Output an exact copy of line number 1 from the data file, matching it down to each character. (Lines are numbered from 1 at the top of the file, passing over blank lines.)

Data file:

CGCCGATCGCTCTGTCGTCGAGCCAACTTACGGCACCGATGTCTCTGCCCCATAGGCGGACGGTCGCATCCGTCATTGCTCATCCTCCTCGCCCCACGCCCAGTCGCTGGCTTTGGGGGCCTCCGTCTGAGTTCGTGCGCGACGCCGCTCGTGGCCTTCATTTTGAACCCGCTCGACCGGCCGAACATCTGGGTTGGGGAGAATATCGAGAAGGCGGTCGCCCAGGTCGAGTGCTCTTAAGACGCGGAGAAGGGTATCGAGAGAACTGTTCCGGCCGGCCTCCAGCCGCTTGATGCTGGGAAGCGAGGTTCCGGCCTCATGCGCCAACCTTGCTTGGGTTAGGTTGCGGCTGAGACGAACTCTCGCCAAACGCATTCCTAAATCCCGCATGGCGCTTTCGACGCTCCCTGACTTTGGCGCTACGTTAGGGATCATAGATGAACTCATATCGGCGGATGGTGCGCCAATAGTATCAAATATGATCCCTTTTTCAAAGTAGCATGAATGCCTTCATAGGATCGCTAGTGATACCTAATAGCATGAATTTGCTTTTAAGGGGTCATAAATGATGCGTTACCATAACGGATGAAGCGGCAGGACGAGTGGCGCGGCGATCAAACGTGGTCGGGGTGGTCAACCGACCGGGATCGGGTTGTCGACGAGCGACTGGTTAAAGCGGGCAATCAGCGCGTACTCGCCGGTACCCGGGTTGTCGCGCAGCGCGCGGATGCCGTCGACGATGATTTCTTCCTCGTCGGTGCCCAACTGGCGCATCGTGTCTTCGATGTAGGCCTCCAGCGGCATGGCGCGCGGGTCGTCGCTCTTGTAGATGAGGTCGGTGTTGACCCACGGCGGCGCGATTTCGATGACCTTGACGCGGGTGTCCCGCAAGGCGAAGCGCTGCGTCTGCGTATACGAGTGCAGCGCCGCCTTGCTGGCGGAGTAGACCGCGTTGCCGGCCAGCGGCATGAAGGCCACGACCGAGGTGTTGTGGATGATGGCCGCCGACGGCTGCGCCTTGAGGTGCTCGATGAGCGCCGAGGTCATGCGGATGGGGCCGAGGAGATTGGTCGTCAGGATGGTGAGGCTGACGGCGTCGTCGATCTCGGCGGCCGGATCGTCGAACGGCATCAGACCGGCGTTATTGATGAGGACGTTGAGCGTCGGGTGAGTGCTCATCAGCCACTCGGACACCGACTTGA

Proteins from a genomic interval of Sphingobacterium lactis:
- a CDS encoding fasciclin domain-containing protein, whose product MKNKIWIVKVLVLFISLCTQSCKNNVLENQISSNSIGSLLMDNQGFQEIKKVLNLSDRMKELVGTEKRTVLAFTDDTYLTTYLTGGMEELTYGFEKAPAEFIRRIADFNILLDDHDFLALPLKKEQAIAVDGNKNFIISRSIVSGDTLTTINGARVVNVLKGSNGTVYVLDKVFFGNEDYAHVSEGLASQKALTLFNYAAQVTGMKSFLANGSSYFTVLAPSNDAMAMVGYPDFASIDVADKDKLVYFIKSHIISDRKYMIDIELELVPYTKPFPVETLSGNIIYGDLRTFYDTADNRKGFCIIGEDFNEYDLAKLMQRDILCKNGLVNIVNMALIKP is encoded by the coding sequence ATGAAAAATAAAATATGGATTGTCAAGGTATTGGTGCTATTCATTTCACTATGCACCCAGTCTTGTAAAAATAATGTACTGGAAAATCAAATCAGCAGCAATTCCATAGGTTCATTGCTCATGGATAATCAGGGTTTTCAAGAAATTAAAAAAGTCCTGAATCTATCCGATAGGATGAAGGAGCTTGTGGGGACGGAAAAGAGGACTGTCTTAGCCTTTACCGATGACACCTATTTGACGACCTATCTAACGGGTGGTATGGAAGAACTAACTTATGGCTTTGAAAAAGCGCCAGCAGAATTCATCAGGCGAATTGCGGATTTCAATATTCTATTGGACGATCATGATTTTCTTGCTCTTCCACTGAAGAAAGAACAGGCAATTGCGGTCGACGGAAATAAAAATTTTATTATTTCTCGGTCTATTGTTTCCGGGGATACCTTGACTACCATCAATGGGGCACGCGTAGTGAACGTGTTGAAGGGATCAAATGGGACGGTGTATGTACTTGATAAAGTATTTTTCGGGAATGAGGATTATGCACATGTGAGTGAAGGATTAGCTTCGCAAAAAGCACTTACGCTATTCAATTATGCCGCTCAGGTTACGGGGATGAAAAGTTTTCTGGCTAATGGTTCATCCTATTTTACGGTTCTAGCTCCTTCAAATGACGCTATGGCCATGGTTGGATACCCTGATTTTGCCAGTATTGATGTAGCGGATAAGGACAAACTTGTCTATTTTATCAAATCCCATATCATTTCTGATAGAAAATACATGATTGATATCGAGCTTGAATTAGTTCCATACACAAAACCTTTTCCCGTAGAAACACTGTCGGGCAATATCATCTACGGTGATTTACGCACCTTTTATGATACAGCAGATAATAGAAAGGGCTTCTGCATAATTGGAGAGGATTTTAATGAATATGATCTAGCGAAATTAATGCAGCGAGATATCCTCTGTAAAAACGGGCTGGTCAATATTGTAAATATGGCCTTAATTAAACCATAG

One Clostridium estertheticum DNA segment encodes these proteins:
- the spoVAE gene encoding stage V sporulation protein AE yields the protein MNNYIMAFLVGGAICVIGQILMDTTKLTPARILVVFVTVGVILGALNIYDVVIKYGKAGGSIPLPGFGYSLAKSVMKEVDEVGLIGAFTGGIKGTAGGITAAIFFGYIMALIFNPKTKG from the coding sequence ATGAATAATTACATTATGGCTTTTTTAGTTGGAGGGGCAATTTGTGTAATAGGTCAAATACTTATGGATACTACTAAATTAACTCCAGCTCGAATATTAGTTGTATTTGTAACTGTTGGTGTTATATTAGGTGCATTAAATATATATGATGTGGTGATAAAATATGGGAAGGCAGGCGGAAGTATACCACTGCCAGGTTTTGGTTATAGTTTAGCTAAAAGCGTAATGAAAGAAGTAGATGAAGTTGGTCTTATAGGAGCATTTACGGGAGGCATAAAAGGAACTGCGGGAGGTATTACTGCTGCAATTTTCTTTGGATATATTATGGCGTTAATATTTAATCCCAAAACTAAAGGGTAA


CGCCGATCGCTCTGTCGTCGAGCCAACTTACGGCACCGATGTCTCTGCCCCATAGGCGGACGGTCGCATCCGTCATTGCTCATCCTCCTCGCCCCACGCCCAGTCGCTGGCTTTGGGGGCCTCCGTCTGAGTTCGTGCGCGACGCCGCTCGTGGCCTTCATTTTGAACCCGCTCGACCGGCCGAACATCTGGGTTGGGGAGAATATCGAGAAGGCGGTCGCCCAGGTCGAGTGCTCTTAAGACGCGGAGAAGGGTATCGAGAGAACTGTTCCGGCCGGCCTCCAGCCGCTTGATGCTGGGAAGCGAGGTTCCGGCCTCATGCGCCAACCTTGCTTGGGTTAGGTTGCGGCTGAGACGAACTCTCGCCAAACGCATTCCTAAATCCCGCATGGCGCTTTCGACGCTCCCTGACTTTGGCGCTACGTTAGGGATCATAGATGAACTCATATCGGCGGATGGTGCGCCAATAGTATCAAATATGATCCCTTTTTCAAAGTAGCATGAATGCCTTCATAGGATCGCTAGTGATACCTAATAGCATGAATTTGCTTTTAAGGGGTCATAAATGATGCGTTACCATAACGGATGAAGCGGCAGGACGAGTGGCGCGGCGATCAAACGTGGTCGGGGTGGTCAACCGACCGGGATCGGGTTGTCGACGAGCGACTGGTTAAAGCGGGCAATCAGCGCGTACTCGCCGGTACCCGGGTTGTCGCGCAGCGCGCGGATGCCGTCGACGATGATTTCTTCCTCGTCGGTGCCCAACTGGCGCATCGTGTCTTCGATGTAGGCCTCCAGCGGCATGGCGCGCGGGTCGTCGCTCTTGTAGATGAGGTCGGTGTTGACCCACGGCGGCGCGATTTCGATGACCTTGACGCGGGTGTCCCGCAAGGCGAAGCGCTGCGTCTGCGTATACGAGTGCAGCGCCGCCTTGCTGGCGGAGTAGACCGCGTTGCCGGCCAGCGGCATGAAGGCCACGACCGAGGTGTTGTGGATGATGGCCGCCGACGGCTGCGCCTTGAGGTGCTCGATGAGCGCCGAGGTCATGCGGATGGGGCCGAGGAGATTGGTCGTCAGGATGGTGAGGCTGACGGCGTCGTCGATCTCGGCGGCCGGATCGTCGAACGGCATCAGACCGGCGTTATTGATGAGGACGTTGAGCGTCGGGTGAGTGCTCATCAGCCACTCGGACACCGACTTGA